McLeods

Discussion in 'Trail Building & Advocacy' started by johnbryanpeters, Aug 10, 2018.

  1. johnbryanpeters

    Rep/Likes:
    229 / 2,296
    Joined:
    Sep 27, 2001
    Messages:
    23,792
    Location:
    Making moss sad in New Haven, Vermont
    I seem to have left my trusty McLeod behind on a trail day. Thinking about replacing it with the Rogue Hoe version. Comments/opinions?
    Rogue Hoe Mcleod.jpg
     

    Please register to disable this ad.

  2. jstuhlman

    jstuhlman We noticed.

    Rep/Likes:
    312 / 2,932
    Joined:
    Dec 3, 2009
    Messages:
    7,596
    Location:
    Cackalacka du Nord
    people like em...i’ve gotten on with my basic yellow handled nupla one for years, although the blade’s pretty beaten down by this point.
     
  3. boostindoubles

    boostindoubles Nacho Libre

    Rep/Likes:
    119 / 1,220
    Joined:
    Mar 16, 2004
    Messages:
    3,777
    Location:
    Yakistan
    I like my rogue hoe. I like the nupla also. The nupla developed play at the bushing but it still works fine. The rogue hoe has so many options, especially for the handle. The different handles really change the character of the tool. Also the many different heads make it hard to pick one. I like the 54" handles for raking. The travis tool is cool cause it has a rake/hoe/ and wide tooth pick.
     
  4. KenW449

    KenW449 something stupid

    Rep/Likes:
    23 / 182
    Joined:
    Jun 13, 2017
    Messages:
    1,925
    Location:
    Floating down the whiskey river...
    Can you not go and get it?
     
  5. Jm_

    Jm_ Turbo Monkey

    Rep/Likes:
    139 / 970
    Joined:
    Jan 14, 2002
    Messages:
    7,872
    Location:
    AK
    I dunno, I think McLeods and the heavy hoes are fairly different tools, the hoe being sort of an expanded sharp pulaski that can attach heavy rooted hills and the McLeod better for finishing work in soft dirt. If it was too heavy, I'm not sure if it would work as well for that role. I think the narrower angled face of the hoe really helps for the intended purpose, while the flat lighter blade of the mcleod is more for the easier trailwork. Be interesting to hear your thoughts.
     
  6. johnbryanpeters

    Rep/Likes:
    229 / 2,296
    Joined:
    Sep 27, 2001
    Messages:
    23,792
    Location:
    Making moss sad in New Haven, Vermont
    I actually managed to find the Mcleod today - right where I always keep it. Old age is hell... might wind up getting one closer to the Pulaski 'cause I'm doing rooty sidehill work now...
     
  7. Jm_

    Jm_ Turbo Monkey

    Rep/Likes:
    139 / 970
    Joined:
    Jan 14, 2002
    Messages:
    7,872
    Location:
    AK
    That sounds like the one I want, heavy hoe on one side, pulaski on the other, should be tits for chopping through stuff. I don't think anyone around here carries them.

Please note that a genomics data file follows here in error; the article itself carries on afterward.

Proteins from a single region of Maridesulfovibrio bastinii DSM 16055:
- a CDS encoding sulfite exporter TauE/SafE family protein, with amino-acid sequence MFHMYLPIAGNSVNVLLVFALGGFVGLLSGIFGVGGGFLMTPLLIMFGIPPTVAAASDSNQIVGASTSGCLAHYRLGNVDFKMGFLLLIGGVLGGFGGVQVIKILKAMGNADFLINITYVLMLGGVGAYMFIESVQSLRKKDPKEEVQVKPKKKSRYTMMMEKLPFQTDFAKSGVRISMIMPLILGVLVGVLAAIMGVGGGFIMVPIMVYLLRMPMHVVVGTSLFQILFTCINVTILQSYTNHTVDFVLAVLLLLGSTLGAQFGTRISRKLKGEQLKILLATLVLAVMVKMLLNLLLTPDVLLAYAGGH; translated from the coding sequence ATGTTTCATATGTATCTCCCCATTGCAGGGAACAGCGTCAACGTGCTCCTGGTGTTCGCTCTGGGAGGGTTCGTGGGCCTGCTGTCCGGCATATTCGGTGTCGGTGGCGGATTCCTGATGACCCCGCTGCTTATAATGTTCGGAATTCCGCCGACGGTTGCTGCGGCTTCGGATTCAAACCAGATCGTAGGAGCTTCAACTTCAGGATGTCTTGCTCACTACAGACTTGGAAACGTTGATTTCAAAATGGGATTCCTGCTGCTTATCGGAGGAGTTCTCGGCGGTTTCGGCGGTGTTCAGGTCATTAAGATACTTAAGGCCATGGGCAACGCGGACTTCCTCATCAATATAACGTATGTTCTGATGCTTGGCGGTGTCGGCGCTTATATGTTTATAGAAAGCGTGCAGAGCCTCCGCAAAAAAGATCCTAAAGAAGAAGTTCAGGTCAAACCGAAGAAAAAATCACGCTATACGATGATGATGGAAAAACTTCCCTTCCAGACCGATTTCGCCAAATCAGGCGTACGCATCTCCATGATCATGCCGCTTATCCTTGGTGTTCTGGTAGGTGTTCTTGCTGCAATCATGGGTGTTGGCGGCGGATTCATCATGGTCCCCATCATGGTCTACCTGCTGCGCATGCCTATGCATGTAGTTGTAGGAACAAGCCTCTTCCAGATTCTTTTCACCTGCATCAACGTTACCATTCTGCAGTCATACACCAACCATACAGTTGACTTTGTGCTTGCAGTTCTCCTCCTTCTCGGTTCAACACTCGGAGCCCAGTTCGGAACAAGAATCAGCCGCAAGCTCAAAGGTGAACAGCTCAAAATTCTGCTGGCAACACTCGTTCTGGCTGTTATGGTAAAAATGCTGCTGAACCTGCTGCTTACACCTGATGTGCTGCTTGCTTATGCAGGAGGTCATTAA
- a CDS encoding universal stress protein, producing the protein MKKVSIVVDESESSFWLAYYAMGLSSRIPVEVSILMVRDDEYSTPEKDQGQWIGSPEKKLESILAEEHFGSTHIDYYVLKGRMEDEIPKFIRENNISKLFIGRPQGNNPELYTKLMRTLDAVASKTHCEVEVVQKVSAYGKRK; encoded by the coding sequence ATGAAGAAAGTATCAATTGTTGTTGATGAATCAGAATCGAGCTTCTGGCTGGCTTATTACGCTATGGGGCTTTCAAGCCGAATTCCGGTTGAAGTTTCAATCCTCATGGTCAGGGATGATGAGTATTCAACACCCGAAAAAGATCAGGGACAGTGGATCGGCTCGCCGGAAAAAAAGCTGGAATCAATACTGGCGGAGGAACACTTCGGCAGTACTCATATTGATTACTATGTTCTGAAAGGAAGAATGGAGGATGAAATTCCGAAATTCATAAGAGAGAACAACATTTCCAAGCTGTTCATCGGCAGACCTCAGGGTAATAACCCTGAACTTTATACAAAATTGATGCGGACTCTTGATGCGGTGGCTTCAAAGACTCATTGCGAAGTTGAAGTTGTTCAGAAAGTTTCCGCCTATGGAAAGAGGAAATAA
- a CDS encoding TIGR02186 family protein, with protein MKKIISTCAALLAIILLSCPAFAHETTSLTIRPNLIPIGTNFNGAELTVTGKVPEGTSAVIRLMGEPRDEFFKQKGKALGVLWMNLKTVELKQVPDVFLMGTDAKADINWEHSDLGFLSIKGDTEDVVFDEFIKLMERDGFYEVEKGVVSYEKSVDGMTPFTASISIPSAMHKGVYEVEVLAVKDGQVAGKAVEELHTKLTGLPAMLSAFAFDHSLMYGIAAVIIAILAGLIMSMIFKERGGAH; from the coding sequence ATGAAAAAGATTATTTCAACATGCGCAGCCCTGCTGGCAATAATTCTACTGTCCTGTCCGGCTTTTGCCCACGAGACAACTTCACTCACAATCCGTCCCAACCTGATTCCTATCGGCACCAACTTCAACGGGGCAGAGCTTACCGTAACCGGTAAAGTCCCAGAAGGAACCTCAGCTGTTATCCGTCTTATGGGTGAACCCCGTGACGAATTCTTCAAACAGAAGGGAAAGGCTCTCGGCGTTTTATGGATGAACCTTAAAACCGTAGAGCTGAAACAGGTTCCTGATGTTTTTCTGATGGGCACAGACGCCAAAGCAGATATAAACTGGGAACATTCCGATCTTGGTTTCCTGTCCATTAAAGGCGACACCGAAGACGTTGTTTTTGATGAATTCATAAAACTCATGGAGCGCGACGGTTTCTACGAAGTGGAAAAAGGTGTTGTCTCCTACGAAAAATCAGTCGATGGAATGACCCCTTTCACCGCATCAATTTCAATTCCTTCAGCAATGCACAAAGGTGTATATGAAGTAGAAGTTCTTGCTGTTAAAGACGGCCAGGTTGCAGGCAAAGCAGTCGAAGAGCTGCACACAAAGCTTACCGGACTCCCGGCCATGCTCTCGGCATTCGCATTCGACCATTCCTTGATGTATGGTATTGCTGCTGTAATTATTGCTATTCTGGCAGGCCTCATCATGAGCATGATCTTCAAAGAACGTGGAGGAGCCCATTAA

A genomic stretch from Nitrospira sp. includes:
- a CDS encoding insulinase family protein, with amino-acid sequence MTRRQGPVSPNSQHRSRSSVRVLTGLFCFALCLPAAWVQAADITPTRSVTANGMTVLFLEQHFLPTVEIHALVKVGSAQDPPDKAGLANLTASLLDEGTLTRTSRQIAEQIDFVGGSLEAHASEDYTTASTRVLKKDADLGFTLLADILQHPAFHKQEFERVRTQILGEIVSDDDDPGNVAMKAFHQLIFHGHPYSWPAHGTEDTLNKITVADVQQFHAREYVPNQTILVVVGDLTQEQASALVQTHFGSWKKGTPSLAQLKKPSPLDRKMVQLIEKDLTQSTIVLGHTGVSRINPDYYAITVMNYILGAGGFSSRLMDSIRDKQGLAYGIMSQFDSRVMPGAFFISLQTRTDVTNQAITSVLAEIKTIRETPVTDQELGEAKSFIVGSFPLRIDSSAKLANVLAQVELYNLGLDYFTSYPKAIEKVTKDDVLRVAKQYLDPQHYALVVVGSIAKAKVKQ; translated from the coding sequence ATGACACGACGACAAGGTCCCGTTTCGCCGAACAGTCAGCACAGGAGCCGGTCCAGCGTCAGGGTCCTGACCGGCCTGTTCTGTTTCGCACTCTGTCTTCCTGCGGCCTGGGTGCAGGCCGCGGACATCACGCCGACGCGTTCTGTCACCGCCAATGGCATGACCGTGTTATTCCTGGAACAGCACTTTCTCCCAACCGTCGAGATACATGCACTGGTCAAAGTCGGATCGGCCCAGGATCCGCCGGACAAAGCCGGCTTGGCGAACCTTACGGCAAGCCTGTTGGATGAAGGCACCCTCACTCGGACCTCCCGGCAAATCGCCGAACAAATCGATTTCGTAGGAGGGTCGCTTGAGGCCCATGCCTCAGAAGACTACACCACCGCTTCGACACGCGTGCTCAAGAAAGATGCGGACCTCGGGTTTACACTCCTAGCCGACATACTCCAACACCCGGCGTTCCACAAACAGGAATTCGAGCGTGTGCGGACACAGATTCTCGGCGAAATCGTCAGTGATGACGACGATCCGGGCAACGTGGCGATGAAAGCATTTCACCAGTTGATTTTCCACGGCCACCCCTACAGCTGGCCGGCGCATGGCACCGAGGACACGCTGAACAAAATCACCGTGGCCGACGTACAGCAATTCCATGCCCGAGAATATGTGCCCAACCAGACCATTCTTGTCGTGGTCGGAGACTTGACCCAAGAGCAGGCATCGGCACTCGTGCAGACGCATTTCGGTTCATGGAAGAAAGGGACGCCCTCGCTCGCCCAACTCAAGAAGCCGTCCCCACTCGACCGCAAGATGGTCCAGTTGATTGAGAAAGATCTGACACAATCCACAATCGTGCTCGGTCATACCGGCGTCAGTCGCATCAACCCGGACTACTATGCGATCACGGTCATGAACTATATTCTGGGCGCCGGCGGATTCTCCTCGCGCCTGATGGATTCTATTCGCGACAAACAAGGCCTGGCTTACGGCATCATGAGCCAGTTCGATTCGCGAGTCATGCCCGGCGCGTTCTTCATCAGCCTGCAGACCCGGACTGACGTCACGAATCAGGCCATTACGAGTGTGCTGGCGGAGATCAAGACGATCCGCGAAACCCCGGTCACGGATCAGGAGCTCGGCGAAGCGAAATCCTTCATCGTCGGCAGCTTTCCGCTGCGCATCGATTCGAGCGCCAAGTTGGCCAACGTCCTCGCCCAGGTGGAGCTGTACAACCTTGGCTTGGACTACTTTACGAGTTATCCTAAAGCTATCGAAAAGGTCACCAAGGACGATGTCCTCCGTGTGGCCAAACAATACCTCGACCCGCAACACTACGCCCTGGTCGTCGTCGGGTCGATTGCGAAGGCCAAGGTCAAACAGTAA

8. jstuhlman

    jstuhlman We noticed.

    Rep/Likes:
    312 / 2,932
    Joined:
    Dec 3, 2009
    Messages:
    7,596
    Location:
    Cackalacka du Nord
    yeah-i usually carry both a nupla mcleod and a pulaski.
     
    • Useful Useful x 1
  9. boostindoubles

    boostindoubles Nacho Libre

    Rep/Likes:
    119 / 1,220
    Joined:
    Mar 16, 2004
    Messages:
    3,777
    Location:
    Yakistan
    Its called the Beast

    https://roguehoe.com/product/55hx-the-beast/



    Just do it, I know you want to order 5.
     
    • Like Like x 1
    • Useful Useful x 1
  10. Jm_

    Jm_ Turbo Monkey

    Rep/Likes:
    139 / 970
    Joined:
    Jan 14, 2002
    Messages:
    7,872
    Location:
    AK
  11. boostindoubles

    boostindoubles Nacho Libre

    Rep/Likes:
    119 / 1,220
    Joined:
    Mar 16, 2004
    Messages:
    3,777
    Location:
    Yakistan
    I have one of those, theyre nice also. That tooth is good for prying rock.
     
  12. boostindoubles

    boostindoubles Nacho Libre

    Rep/Likes:
    119 / 1,220
    Joined:
    Mar 16, 2004
    Messages:
    3,777
    Location:
    Yakistan
    5505.jpeg 5762.jpeg 22180.jpeg 22737.jpeg

    Then there is this guy, talked about him before. Great for the short cuts way back in on the trail.

    4297.jpeg
     
    • Like Like x 1
  13. Jm_

    Jm_ Turbo Monkey

    Rep/Likes:
    139 / 970
    Joined:
    Jan 14, 2002
    Messages:
    7,872
    Location:
    AK
    From wednesday night's trailbuilding party. Me on right.


    38967043_1939189736139485_2228433044111360000_o.jpg
     
    • Like Like x 3
  14. amishmatt

    amishmatt Turbo Monkey

    Rep/Likes:
    12 / 225
    Joined:
    Sep 21, 2005
    Messages:
    1,165
    Location:
    Lancaster, PA
    I really like my HR70 for a go to single tool. If I'm just walking trails repairing sections and don't want to carry more than one thing, it covers my needs pretty damn well. Cuts way better than a Mcleod, and tamps almost as well. I have a bunch of Mcleods in my allotment of the club's tools, but I never use one as there's always a better option, IMO.